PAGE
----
Bollmann Y - Modol L - Tressard T - Vorobyev A - Dard R - Brustlein S - Sims R - Bendifallah I - Leprince E - de Sars V - Ronzitti E - Baude A - Adesnik H - Picardo MA - Platel JC - Emiliani V - Angulo-Garcia D - Cossart R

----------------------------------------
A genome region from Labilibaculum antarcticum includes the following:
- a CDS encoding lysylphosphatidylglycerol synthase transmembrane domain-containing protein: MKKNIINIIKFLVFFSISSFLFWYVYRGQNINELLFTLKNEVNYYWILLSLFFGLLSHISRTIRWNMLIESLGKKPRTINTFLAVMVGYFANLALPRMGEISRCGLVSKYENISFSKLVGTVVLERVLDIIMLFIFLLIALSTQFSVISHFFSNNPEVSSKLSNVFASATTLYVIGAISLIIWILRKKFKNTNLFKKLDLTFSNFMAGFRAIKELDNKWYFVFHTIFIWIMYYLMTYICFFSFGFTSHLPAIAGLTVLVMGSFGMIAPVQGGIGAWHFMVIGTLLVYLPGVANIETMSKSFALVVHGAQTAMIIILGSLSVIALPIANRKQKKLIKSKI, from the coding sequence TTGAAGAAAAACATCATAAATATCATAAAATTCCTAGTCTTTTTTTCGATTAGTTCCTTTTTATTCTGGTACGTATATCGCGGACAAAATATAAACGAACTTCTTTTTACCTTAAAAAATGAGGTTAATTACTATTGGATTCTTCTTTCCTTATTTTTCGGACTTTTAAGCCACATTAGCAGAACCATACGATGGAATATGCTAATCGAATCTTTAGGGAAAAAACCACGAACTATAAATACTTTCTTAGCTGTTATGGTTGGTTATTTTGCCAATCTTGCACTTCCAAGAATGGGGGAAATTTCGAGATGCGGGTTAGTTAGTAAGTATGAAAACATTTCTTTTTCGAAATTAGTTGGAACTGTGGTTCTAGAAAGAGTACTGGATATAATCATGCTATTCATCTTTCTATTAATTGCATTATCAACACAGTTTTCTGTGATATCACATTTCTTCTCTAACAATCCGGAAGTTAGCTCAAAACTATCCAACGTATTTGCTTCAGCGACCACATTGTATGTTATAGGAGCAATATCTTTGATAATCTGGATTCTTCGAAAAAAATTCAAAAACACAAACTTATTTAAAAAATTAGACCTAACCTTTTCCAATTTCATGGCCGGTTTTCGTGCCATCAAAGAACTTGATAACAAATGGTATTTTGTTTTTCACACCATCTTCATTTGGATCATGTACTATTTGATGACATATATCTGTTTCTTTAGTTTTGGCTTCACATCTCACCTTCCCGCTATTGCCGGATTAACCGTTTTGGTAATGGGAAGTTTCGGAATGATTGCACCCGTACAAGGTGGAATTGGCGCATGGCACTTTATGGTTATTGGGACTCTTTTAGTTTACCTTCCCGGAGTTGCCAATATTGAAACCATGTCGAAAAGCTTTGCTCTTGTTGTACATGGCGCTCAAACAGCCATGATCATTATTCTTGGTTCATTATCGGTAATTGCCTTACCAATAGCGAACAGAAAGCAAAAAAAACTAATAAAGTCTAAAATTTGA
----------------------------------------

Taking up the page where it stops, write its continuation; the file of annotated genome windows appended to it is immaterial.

Spontaneous synchronous activity is a hallmark of developing brain circuits and promotes their formation. Ex vivo, synchronous activity was shown to be orchestrated by a sparse population of highly connected GABAergic 'hub' neurons. The recent development of all-optical methods to record and manipulate neuronal activity in vivo now offers the unprecedented opportunity to probe the existence and function of hub cells in vivo. Using calcium imaging, connectivity analysis and holographic optical stimulation, we show that single GABAergic, but not glutamatergic, neurons influence population dynamics in the barrel cortex of non-anaesthetized mouse pups. Single GABAergic cells mainly exert an inhibitory influence on both spontaneous and sensory-evoked population bursts. Their network influence scales with their functional connectivity, with highly connected hub neurons displaying the strongest impact. We propose that hub neurons function in tailoring intrinsic cortical dynamics to external sensory inputs.